Interesting data from NPD:

According to The NPD Group's Retail Tracking Service, Bluetooth headphone revenue overtook non-Bluetooth for the first time in June accounting for 54 percent of headphone dollar sales and 17 percent of unit sales in the U.S.

And:

Beats and LG have led the Bluetooth headphone market throughout the first half of the year, accounting for approximately 65 percent of dollar sales.

Not necessarily a direct indication of decline in wired headphones, but a sign that, as average prices of Bluetooth headphones go down, consumers may prefer wireless.

Removing the headphone jack from the next iPhone will be annoying; at the same time, limitations notwithstanding, I can't deny how nice it is not to deal with wires anymore.

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Knock to Unlock, but Also to Keep Your Mac Moving

The only downside to Apple’s fabulous Touch ID is that, once you have it, you miss it everywhere it doesn’t exist. I miss it the most on the Mac. Yes, I know about MacID. No, that isn’t what I want.

For me, the closest thing to achieving the convenience of Touch ID on the Mac is Knock a/k/a “Knock To Unlock.” It’s not all the way there yet for example, it can’t unlock 1Password on my Mac), but let me explain why it has such a place in my heart.

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Chrome for iOS Gets ‘Physical Web’ Support for Beacon Discovery

Chrome for iOS has been updated today with support for Physical Web, an initiative aimed at interacting with beacons based on the new Eddystone protocol through webpages instead of apps. Now, Chrome's Today widget on iOS (previously used to open tabs and voice searches) can scan beacons broadcasting URLs nearby and offer to open them in Chrome directly.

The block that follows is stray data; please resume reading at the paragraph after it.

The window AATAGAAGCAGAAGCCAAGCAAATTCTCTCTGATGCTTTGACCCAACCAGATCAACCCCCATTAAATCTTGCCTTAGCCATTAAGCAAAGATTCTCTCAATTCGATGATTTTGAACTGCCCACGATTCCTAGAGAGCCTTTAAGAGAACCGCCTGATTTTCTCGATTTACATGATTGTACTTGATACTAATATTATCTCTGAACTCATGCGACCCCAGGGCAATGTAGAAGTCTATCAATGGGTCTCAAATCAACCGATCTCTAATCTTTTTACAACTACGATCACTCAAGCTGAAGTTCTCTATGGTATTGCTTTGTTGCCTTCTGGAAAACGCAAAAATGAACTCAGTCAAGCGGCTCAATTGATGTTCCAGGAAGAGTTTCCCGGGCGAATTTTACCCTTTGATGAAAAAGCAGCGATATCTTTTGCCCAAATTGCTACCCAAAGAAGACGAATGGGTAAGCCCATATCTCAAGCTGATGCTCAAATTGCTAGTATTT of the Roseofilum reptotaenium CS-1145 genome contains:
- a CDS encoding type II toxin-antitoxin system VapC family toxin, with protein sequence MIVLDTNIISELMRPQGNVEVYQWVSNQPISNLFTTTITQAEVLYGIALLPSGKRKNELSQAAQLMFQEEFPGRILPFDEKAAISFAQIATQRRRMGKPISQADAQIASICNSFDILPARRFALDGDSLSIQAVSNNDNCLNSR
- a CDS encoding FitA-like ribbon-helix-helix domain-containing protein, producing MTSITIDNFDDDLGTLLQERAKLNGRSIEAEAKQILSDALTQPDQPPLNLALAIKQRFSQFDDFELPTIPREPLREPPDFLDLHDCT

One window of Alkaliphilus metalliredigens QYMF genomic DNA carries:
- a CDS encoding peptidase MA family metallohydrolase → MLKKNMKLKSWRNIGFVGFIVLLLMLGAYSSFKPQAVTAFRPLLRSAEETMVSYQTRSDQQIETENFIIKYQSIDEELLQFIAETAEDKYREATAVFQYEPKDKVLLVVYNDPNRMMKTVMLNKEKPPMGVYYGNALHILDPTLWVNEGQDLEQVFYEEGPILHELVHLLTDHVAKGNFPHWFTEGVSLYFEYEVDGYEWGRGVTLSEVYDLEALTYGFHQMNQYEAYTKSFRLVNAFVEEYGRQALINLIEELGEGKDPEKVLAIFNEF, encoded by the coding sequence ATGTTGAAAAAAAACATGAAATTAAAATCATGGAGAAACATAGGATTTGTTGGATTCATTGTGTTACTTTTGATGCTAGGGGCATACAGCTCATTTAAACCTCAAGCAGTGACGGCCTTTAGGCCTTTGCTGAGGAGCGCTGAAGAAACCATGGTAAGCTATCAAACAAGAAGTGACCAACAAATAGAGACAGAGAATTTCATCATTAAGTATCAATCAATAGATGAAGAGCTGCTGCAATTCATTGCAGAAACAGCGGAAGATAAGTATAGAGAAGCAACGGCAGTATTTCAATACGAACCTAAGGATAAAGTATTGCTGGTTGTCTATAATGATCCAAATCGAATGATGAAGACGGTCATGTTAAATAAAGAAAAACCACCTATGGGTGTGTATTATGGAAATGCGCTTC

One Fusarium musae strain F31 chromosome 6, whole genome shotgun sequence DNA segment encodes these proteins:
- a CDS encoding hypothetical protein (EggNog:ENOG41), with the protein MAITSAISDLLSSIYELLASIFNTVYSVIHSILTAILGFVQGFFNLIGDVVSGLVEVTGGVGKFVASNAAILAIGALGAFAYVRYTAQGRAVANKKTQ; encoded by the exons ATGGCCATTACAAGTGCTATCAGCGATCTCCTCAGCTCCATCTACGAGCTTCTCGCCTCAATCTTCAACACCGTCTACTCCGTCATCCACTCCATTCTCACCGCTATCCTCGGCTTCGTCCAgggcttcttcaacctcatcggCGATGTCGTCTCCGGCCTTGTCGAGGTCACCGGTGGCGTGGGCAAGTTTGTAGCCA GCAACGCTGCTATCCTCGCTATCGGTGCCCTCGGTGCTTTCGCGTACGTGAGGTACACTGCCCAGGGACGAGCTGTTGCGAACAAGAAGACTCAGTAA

From the blog post:

When users who have enabled the Physical Web open the Today view, the Chrome widget scans for broadcasted URLs and displays these results, using estimated proximity of the beacons to rank the content. You can learn more about the types of user experiences that the Physical Web enables by visiting our cookbook and joining the open source community on GitHub.

This is Google's attempt at improving upon one of the biggest shortcomings of Apple's iBeacon: app discoverability. iBeacons can achieve great utility if an associated/compatible app is already installed on a user's device and sends a notification, but iOS doesn't have a simple, consistent way to browse nearby beacons and start interacting with them right away. With Eddystone and Physical Web, Google is hoping that the transition from OS to discovered beacon and beacon functionality (for the smart device) can be smoother thanks to the web. Here's how they explain it:

The Physical Web is an approach to unleash the core superpower of the web: interaction on demand. People should be able to walk up to any smart device - a vending machine, a poster, a toy, a bus stop, a rental car - and not have to download an app first. Everything should be just a tap away.

Essentially, Google wants to give every smart device a web address that doesn't require an app store. This plays in favor of Google's strengths and, potentially, core business model, but it also sounds like a superior solution for some cases if the overhead of app discovery is out of the equation altogether (for more on the differences between iBeacon and Physical Web, see this). The Physical Web implementation in Chrome for iOS looks clever and well done, and I'm hoping that I'll get to play with it at some point. Seems crazy that all this is available in an iOS widget.


Estimote Announces Stickers

After introducing considerable improvements to their SDK last month, Estimote has announced Stickers – extensions for regular beacons to add context to everyday objects.